Researching Colleges

Given that many colleges are now tracking student contacts as a measure of “demonstrated interest” in the institution, it is important initially to contact the admission offices at the colleges in which you are interested in order to get on their mailing lists.  However, the most important aspect of that contact is not the impression left on the admissions office but the information you will gain on each college or university of interest.  When a student makes any kind of inquiry with a college admissions office, s/he is placed on that college’s mailing list.  This ensures receipt of any information requested initially and also of any updates or other pieces deemed useful by that college’s admission staff.  College research is an ongoing process. Changing one’s mind, or discovering new points of interest, is very common as one proceeds through the next eighteen to twenty-four months.  You will change and grow over this time period.  This growth may alter your perspective on what you desire in a college.

Because of this fact, it is recommended that you acquire and maintain a good library of resources.  A general guidebook containing factual information on colleges is a good starting piece.  The College Board’s College Handbook, Barron’s, and Peterson’s Guides are three of the most popular publications.

Supplementing this information will be the materials sent to you directly from the college or university.  Although some material may come without your solicitation, it is best to contact each college in which you have interest and request material.   It is not unusual to request this information from a large number of institutions.  Remember that you will be narrowing this list considerably over time.   You want to start with a large enough number to allow yourself considerable choice.  10-15 inquiries are usually a minimum and some students may make inquiries at as many as 50 institutions.

The best ways to contact college admission offices are through e-mail or on the internet.  They then will have a formal request to start a file, and you can move through the process easily and cost effectively.    These inquiries  need not  be  written  personally to  any member of  the admission staff.  Admission Deans and Directors are far too busy to look over and read general inquiry letters or e-mails.   They also understand and support the notion that you are doing research on a great number of schools.  A form letter, such as on the next page, is perfectly acceptable. In some cases, on-line contact will not even allow for such a letter.  Make sure that any contact includes the following information:  your name (written in the same format at all times), address, the fact that you attend Eastside Prep and your graduating class.  Also feel free to include any specific academic or extracurricular interests.   If the college has information pieces on those areas, they will include them in your packet.  The point now is not to make personal contact with anyone, but instead to gather information as efficiently as possible.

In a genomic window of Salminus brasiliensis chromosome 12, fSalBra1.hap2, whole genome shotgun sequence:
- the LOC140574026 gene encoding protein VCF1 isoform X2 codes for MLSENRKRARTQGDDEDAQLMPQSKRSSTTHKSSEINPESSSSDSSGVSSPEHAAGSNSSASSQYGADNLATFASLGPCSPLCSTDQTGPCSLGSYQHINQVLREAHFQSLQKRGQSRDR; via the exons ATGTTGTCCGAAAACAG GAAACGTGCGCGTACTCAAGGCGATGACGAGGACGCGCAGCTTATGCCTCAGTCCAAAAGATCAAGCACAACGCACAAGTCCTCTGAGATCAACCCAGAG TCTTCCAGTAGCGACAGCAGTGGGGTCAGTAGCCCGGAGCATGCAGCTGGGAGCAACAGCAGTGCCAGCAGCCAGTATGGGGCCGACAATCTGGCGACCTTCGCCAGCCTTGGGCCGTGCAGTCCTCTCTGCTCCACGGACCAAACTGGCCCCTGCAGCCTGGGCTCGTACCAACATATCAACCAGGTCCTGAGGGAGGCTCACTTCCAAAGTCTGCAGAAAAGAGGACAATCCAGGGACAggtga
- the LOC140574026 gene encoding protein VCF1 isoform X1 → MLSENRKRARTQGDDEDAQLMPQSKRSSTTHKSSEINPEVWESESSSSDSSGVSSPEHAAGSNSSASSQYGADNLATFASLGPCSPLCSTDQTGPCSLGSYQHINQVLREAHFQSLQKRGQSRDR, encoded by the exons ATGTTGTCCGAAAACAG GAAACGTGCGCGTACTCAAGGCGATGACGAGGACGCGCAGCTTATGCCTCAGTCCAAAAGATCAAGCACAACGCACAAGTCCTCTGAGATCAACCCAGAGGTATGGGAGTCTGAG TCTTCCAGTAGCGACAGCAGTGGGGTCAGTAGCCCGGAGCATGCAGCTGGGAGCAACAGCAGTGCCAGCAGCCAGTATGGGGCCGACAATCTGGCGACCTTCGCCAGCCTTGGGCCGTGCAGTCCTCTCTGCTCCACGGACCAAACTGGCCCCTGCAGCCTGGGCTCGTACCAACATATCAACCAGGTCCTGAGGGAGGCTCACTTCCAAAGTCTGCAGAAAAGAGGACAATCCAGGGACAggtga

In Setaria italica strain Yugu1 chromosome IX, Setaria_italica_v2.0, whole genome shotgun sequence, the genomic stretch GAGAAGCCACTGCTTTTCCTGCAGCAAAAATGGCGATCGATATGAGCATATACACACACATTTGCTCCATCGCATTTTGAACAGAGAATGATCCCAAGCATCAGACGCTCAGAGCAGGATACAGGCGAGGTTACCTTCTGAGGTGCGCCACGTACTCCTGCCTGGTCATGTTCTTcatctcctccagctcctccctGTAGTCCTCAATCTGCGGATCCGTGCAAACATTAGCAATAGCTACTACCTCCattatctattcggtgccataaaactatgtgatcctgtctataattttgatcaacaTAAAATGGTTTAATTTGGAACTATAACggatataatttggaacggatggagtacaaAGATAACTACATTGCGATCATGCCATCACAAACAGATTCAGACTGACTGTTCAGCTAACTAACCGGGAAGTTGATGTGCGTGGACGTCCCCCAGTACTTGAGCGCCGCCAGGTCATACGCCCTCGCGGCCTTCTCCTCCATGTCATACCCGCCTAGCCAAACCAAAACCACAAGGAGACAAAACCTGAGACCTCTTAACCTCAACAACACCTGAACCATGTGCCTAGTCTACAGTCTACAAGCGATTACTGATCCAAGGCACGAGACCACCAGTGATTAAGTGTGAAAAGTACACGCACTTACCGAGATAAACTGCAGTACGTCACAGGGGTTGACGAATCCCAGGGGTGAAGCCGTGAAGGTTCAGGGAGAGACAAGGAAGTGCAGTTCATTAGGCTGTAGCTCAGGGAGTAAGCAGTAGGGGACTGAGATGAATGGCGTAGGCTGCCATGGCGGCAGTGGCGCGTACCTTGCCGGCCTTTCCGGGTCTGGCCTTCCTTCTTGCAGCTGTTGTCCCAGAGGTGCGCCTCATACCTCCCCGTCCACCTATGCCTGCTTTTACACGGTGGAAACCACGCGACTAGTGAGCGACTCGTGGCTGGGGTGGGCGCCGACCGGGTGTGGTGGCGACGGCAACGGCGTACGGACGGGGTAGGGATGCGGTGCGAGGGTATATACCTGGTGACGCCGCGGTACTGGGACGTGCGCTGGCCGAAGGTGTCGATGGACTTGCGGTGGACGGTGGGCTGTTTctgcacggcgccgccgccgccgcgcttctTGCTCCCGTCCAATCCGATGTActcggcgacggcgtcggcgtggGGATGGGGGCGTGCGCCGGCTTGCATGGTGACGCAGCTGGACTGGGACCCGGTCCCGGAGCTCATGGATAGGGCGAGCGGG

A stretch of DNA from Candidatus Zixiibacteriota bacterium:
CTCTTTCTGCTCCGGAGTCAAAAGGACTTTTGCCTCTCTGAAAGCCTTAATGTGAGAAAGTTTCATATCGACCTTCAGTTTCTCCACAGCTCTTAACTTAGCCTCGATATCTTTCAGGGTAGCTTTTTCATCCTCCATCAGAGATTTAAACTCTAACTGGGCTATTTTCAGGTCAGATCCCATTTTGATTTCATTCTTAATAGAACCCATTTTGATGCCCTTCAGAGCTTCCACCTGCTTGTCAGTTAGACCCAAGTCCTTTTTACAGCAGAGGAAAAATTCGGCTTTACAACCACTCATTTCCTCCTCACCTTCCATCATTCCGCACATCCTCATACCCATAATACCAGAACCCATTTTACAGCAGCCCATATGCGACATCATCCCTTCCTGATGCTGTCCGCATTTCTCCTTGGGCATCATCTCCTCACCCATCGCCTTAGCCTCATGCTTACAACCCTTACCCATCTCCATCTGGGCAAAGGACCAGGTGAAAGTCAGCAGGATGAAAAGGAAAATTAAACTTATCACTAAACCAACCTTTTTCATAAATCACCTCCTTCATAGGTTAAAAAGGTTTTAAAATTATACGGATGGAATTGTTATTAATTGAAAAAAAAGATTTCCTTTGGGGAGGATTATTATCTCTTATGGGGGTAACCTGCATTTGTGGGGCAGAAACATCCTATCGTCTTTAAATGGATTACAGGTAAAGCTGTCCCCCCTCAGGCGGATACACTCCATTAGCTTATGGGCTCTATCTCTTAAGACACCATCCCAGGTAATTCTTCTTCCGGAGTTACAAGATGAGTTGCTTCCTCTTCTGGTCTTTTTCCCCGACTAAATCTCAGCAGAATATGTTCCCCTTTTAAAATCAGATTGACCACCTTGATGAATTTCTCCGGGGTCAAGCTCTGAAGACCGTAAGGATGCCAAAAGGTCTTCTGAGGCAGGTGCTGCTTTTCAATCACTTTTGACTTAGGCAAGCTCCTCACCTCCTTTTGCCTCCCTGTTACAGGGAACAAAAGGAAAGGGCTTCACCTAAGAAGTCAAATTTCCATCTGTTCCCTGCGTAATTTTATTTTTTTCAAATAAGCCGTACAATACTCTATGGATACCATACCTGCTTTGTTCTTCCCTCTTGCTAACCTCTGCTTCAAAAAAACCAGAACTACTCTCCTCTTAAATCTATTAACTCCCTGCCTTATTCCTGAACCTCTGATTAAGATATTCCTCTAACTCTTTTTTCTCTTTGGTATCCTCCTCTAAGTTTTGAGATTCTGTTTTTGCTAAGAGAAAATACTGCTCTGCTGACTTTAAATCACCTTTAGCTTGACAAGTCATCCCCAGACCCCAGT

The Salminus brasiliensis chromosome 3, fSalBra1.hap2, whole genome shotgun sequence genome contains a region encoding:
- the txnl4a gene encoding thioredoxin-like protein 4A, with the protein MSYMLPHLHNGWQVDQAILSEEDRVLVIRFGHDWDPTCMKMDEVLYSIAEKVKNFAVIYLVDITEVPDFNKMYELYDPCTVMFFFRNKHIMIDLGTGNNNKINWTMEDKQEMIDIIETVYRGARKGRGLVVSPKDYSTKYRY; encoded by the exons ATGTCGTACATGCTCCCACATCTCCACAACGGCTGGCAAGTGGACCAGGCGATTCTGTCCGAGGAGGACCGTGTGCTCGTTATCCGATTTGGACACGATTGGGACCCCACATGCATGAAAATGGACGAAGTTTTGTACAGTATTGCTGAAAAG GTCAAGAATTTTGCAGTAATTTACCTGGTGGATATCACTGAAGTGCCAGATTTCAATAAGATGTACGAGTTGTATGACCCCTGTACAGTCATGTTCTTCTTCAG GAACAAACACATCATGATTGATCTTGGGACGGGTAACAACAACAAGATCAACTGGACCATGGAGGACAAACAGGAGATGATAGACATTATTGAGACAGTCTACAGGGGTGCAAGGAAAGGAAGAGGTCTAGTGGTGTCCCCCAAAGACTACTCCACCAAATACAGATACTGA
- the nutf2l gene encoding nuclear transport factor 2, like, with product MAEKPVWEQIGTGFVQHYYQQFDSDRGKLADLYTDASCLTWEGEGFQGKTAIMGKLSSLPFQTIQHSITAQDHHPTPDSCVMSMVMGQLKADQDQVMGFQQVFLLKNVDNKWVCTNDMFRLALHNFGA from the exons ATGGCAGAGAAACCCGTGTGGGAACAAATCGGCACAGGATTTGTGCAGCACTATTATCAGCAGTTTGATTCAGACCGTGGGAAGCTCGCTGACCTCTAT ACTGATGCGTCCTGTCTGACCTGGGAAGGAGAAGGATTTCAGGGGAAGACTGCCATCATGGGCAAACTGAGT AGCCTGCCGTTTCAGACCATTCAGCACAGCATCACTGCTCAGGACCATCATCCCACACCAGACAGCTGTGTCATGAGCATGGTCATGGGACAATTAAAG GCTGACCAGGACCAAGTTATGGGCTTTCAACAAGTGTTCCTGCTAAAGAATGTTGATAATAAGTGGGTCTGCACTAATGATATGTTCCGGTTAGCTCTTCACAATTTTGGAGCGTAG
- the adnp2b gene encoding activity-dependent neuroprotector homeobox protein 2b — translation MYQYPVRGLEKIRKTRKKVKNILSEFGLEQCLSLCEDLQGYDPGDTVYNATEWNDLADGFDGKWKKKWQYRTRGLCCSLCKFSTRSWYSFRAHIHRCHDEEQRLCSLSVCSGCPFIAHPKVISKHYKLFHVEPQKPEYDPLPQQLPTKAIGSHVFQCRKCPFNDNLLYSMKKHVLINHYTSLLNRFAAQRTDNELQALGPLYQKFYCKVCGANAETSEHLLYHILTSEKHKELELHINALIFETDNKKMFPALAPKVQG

Once you receive this information, read it carefully.   You are considering living there for the next four years!  It is your education, and your reading on the school outweighs anyone else’s thoughts.  Others will be there to help you, and their thoughts and recommendations are important.  However, you must gain enough insight to each institution to allow for intelligent, informed discussion and decision- making. After reading the material, devise a filing system and keep all of this information. You will want to go back and consult this material over time.

There  are  numerous  other  books  available  to  prospective college  students.    The  more subjective guides to colleges such as The Yale Insider’s Guide, Fiske’s Guide, or The New York Times Guide are popular.   These publications can be entertaining and helpful, as each college’s promotional piece often is filled only with positives.  Be careful to recognize two facts:  These books are other people’s interpretations and inherently are filled with biases.  If the author prefers city life to rural areas, s/he may rate the quality of life at University of Southern California above that of the University of Colorado. You may not agree. Also, these books are put together over time.  A problem on one campus at the time of publication may be solved by the time you are looking.  Use these publications as supplements to your own research, and never lose sight of the priorities you have set for your search.